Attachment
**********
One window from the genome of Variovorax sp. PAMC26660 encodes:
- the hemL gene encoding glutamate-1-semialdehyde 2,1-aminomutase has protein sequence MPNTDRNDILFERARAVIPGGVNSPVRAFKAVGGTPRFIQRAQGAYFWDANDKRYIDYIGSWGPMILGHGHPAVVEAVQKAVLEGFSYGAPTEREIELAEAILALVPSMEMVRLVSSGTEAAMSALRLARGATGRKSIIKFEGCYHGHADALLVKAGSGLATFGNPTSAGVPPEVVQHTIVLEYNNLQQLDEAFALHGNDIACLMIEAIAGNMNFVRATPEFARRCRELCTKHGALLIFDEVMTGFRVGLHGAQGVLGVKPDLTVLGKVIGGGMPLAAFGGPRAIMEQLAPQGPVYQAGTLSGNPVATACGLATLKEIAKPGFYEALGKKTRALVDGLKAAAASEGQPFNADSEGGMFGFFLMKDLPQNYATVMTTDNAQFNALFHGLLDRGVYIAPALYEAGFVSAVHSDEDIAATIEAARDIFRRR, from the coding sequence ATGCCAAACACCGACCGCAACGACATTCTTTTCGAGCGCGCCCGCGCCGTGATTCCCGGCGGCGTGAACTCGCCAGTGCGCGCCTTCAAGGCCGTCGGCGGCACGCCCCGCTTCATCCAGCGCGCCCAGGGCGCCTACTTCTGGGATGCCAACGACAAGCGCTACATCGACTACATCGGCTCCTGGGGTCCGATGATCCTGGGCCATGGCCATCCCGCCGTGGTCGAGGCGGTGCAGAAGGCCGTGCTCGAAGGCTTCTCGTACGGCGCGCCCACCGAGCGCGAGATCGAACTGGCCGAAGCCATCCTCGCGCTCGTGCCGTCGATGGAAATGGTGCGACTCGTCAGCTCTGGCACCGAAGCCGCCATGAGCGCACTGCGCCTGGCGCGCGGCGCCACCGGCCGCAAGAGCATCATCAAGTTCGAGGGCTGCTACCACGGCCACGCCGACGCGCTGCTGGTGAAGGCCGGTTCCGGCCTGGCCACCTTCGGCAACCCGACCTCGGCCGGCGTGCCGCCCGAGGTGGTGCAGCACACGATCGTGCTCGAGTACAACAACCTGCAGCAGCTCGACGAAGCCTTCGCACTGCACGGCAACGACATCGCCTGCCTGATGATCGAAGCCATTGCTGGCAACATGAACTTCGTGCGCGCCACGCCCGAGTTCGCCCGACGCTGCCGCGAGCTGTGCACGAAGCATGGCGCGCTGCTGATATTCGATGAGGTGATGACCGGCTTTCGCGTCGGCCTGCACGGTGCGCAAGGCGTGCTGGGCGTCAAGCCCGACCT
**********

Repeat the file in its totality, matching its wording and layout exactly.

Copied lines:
One window from the genome of Variovorax sp. PAMC26660 encodes:
- the hemL gene encoding glutamate-1-semialdehyde 2,1-aminomutase has protein sequence MPNTDRNDILFERARAVIPGGVNSPVRAFKAVGGTPRFIQRAQGAYFWDANDKRYIDYIGSWGPMILGHGHPAVVEAVQKAVLEGFSYGAPTEREIELAEAILALVPSMEMVRLVSSGTEAAMSALRLARGATGRKSIIKFEGCYHGHADALLVKAGSGLATFGNPTSAGVPPEVVQHTIVLEYNNLQQLDEAFALHGNDIACLMIEAIAGNMNFVRATPEFARRCRELCTKHGALLIFDEVMTGFRVGLHGAQGVLGVKPDLTVLGKVIGGGMPLAAFGGPRAIMEQLAPQGPVYQAGTLSGNPVATACGLATLKEIAKPGFYEALGKKTRALVDGLKAAAASEGQPFNADSEGGMFGFFLMKDLPQNYATVMTTDNAQFNALFHGLLDRGVYIAPALYEAGFVSAVHSDEDIAATIEAARDIFRRR, from the coding sequence ATGCCAAACACCGACCGCAACGACATTCTTTTCGAGCGCGCCCGCGCCGTGATTCCCGGCGGCGTGAACTCGCCAGTGCGCGCCTTCAAGGCCGTCGGCGGCACGCCCCGCTTCATCCAGCGCGCCCAGGGCGCCTACTTCTGGGATGCCAACGACAAGCGCTACATCGACTACATCGGCTCCTGGGGTCCGATGATCCTGGGCCATGGCCATCCCGCCGTGGTCGAGGCGGTGCAGAAGGCCGTGCTCGAAGGCTTCTCGTACGGCGCGCCCACCGAGCGCGAGATCGAACTGGCCGAAGCCATCCTCGCGCTCGTGCCGTCGATGGAAATGGTGCGACTCGTCAGCTCTGGCACCGAAGCCGCCATGAGCGCACTGCGCCTGGCGCGCGGCGCCACCGGCCGCAAGAGCATCATCAAGTTCGAGGGCTGCTACCACGGCCACGCCGACGCGCTGCTGGTGAAGGCCGGTTCCGGCCTGGCCACCTTCGGCAACCCGACCTCGGCCGGCGTGCCGCCCGAGGTGGTGCAGCACACGATCGTGCTCGAGTACAACAACCTGCAGCAGCTCGACGAAGCCTTCGCACTGCACGGCAACGACATCGCCTGCCTGATGATCGAAGCCATTGCTGGCAACATGAACTTCGTGCGCGCCACGCCCGAGTTCGCCCGACGCTGCCGCGAGCTGTGCACGAAGCATGGCGCGCTGCTGATATTCGATGAGGTGATGACCGGCTTTCGCGTCGGCCTGCACGGTGCGCAAGGCGTGCTGGGCGTCAAGCCCGACCT